The Economic Transition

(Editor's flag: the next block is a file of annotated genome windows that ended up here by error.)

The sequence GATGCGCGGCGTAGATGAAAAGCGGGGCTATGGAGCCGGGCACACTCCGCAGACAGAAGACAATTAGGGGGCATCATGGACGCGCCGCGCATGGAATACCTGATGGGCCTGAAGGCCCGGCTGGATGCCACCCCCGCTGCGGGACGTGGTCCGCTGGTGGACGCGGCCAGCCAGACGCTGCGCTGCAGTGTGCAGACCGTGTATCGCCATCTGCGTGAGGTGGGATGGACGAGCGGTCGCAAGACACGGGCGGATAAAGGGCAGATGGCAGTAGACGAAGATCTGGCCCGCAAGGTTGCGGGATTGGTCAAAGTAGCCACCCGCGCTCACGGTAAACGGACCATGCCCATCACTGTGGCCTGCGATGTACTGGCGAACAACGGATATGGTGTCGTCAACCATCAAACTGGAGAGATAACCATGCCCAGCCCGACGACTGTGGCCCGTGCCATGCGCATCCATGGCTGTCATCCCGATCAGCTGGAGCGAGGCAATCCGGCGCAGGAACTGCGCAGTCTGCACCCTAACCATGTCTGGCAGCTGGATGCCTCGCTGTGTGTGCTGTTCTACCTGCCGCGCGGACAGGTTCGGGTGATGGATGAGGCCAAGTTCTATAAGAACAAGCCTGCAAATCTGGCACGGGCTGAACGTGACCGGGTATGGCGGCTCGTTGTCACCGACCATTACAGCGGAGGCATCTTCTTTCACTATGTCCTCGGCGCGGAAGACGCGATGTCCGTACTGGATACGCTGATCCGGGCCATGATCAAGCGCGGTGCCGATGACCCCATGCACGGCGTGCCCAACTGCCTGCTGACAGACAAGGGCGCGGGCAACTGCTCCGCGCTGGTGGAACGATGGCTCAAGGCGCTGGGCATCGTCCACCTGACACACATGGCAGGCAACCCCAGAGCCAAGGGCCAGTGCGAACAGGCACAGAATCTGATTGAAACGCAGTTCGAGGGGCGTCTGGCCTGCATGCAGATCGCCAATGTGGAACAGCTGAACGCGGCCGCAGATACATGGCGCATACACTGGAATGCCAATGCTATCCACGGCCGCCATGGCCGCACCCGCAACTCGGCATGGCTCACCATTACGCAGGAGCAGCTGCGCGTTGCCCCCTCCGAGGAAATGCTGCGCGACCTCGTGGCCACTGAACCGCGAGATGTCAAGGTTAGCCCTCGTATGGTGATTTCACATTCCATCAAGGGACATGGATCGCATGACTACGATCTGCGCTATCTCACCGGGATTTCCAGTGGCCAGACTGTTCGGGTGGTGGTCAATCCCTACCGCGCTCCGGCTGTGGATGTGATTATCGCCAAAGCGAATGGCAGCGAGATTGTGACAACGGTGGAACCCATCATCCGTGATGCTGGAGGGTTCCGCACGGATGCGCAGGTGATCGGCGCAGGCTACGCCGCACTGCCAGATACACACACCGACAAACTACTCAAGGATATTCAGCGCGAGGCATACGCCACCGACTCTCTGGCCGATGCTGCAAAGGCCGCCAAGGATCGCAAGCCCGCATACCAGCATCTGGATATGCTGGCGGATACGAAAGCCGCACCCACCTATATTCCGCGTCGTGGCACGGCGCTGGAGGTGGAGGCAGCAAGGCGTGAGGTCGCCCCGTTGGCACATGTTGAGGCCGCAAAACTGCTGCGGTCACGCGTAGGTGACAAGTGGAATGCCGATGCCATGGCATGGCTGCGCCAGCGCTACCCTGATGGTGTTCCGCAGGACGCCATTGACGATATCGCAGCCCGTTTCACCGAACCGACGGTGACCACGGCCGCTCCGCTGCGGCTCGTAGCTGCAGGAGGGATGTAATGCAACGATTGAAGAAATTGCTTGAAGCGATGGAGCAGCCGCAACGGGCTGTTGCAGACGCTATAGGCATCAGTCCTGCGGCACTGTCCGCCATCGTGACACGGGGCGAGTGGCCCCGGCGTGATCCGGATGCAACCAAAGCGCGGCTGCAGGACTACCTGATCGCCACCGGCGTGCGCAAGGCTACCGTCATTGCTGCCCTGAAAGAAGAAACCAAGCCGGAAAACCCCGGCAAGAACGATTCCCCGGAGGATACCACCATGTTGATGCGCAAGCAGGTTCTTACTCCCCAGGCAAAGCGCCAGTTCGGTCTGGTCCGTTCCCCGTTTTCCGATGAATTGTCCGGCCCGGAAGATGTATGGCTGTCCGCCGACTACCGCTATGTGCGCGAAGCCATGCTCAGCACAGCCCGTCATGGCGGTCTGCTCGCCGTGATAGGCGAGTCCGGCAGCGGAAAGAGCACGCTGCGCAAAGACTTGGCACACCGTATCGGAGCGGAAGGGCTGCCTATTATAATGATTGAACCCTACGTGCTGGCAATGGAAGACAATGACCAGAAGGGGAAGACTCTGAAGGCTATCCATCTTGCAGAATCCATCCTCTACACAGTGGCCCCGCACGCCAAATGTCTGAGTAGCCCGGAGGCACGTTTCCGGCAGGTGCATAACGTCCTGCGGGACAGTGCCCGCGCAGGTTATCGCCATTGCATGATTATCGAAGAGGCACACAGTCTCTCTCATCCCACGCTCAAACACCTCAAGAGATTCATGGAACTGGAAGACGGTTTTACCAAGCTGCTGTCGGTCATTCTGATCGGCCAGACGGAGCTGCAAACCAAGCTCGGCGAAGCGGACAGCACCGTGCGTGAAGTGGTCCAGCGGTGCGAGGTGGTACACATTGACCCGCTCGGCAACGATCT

The modern history of Bulgaria has been dominated by the problem of economic modernisation. The five centuries of economic, political and cultural isolation from Europe under the Ottoman empire created a backwardness that at times seemed overwhelming. In the course of its independent existence, Bulgaria has tried three grand schemes which it hoped would enable it to leap over the developmental gap: state-led capitalist development, albeit in the context of laissez faire, in 1878-1944, communist modernisation in 1944-1989, based on an allpowerful state maintaining a high level of investment in key industries, and the current model of liberal Anglo-American capitalism. None of these attempts have proved fully successful. The first created some modern infrastructure, but did not manage to achieve a qualitative transformation of the economy, most of which continued to function on a pre-capitalist basis. The second did succeed in transforming the structure of the economy, but its operating methods limited its efficiency and made a transition from extensive to intensive development virtually impossible. The third is still ongoing, and so far the devastation it has wrought has exceeded the benefits. In the long run, however, it does hold out the promise of finally giving Bulgaria a chance to become a truly modernised economy thorough integration into the European market and its institutions.